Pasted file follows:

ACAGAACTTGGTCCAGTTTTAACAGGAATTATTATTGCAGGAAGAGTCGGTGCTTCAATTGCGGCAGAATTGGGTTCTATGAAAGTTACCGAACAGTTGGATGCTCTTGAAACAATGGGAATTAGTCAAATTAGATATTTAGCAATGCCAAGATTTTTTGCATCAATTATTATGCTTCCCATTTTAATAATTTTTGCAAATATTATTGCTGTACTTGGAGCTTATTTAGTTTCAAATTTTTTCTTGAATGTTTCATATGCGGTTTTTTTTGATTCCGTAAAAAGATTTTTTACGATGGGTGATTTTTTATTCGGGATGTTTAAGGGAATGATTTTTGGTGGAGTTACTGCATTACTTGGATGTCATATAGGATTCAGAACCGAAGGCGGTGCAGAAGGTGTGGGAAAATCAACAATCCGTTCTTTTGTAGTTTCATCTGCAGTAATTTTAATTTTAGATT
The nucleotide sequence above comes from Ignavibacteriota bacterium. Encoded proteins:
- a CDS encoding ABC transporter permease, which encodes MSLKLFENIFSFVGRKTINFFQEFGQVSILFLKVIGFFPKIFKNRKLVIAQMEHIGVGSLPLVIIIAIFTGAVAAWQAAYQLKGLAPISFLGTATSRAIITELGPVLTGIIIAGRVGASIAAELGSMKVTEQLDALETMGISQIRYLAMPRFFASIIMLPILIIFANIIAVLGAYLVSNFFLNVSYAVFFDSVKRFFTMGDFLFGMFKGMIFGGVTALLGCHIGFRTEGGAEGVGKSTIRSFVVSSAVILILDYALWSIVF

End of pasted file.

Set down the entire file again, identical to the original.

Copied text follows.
ACAGAACTTGGTCCAGTTTTAACAGGAATTATTATTGCAGGAAGAGTCGGTGCTTCAATTGCGGCAGAATTGGGTTCTATGAAAGTTACCGAACAGTTGGATGCTCTTGAAACAATGGGAATTAGTCAAATTAGATATTTAGCAATGCCAAGATTTTTTGCATCAATTATTATGCTTCCCATTTTAATAATTTTTGCAAATATTATTGCTGTACTTGGAGCTTATTTAGTTTCAAATTTTTTCTTGAATGTTTCATATGCGGTTTTTTTTGATTCCGTAAAAAGATTTTTTACGATGGGTGATTTTTTATTCGGGATGTTTAAGGGAATGATTTTTGGTGGAGTTACTGCATTACTTGGATGTCATATAGGATTCAGAACCGAAGGCGGTGCAGAAGGTGTGGGAAAATCAACAATCCGTTCTTTTGTAGTTTCATCTGCAGTAATTTTAATTTTAGATT
The nucleotide sequence above comes from Ignavibacteriota bacterium. Encoded proteins:
- a CDS encoding ABC transporter permease, which encodes MSLKLFENIFSFVGRKTINFFQEFGQVSILFLKVIGFFPKIFKNRKLVIAQMEHIGVGSLPLVIIIAIFTGAVAAWQAAYQLKGLAPISFLGTATSRAIITELGPVLTGIIIAGRVGASIAAELGSMKVTEQLDALETMGISQIRYLAMPRFFASIIMLPILIIFANIIAVLGAYLVSNFFLNVSYAVFFDSVKRFFTMGDFLFGMFKGMIFGGVTALLGCHIGFRTEGGAEGVGKSTIRSFVVSSAVILILDYALWSIVF